He did it again.
Gov. Nathan Deal and his buddies have been jumping for joy for the past 24 hours because CNBC named Georgia the “No. 1 state for business.”
The top guy at the state Department of Economic Development was so excited to finally win an economic honor fair-and-square, he told the newspaper, “And we didn’t buy this one, either.”
Not so fast.
There’s an even bigger problem with CNBC’s ranking than with Site Selection’s pay-for-play honor that cost taxpayers $134,000.
It turns out that CNBC relied on Gov. Deal’s donors and political allies for its data.
The Atlanta Journal-Constitution published these political connections this morning but Nathan Deal doesn’t want to talk about it — at all.
It turns out that CNBC used data from two politically aligned sources to create the rankings: the National Association of Manufacturers and the Council on Competitiveness.
And both of these groups have direct ties to Nathan Deal.
The chairman of the National Association of Manufacturers is also the CEO of Caterpillar, Inc., a corporation that received a $44 million tax break from Gov. Deal’s administration to open a new factory in Georgia.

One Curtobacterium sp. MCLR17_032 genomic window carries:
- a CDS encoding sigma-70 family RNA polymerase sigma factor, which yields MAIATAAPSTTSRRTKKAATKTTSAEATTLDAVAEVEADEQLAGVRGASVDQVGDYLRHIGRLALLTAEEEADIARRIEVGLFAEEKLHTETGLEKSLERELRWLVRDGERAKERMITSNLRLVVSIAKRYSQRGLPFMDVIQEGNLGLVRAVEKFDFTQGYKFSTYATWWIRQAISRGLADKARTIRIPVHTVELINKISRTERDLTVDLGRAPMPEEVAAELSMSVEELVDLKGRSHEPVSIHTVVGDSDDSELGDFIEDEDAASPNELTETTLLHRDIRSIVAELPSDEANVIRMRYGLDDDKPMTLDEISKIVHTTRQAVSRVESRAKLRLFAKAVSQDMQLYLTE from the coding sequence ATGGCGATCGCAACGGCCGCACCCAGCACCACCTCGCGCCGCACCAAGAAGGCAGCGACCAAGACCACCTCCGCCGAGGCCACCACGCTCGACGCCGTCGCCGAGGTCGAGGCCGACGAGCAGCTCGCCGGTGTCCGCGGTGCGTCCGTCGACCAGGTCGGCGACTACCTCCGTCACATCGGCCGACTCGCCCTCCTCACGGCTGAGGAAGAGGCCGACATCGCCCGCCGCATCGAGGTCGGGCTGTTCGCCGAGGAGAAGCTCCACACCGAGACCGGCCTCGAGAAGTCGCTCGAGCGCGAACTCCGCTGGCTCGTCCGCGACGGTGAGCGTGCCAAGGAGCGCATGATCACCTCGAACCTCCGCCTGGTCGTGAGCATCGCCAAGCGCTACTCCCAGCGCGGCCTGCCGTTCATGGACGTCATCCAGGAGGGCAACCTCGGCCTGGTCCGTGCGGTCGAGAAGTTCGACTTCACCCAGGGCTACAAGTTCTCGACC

And the chairman of the Council on Competitiveness is the CEO of John Deere, whose PAC has donated $10,100 to Nathan Deal’s campaign and at least $140,650 to Georgia Republicans since 2011.
So, both of these groups had a vested interest in seeing Gov. Deal and Georgia do well in the rankings.
Thanks to this politically polluted data, Georgia’s ranking for transportation infrastructure soared from No. 18 last year to No. 1 this year with no significant improvements.
But Gov. Deal has an even bigger problem than his desperate attempt to find someone — anyone — to say that Georgia is a great place for corporations to do business.
Gov. Deal’s bigger problem is that he’s focused on the wrong ranking.
Even CNBC admits that Georgia is near the bottom of its rankings for education and quality of life.
Gov. Deal cares more about giving his donors and corporations multi-million dollar tax breaks than he does about fixing our schools, our hospitals and our communities.
And then there’s Gov. Deal’s biggest problem of all.
Whether he’s talking about his many ethics scandals or talking about Georgia’s economy, Gov. Deal just can’t tell the truth.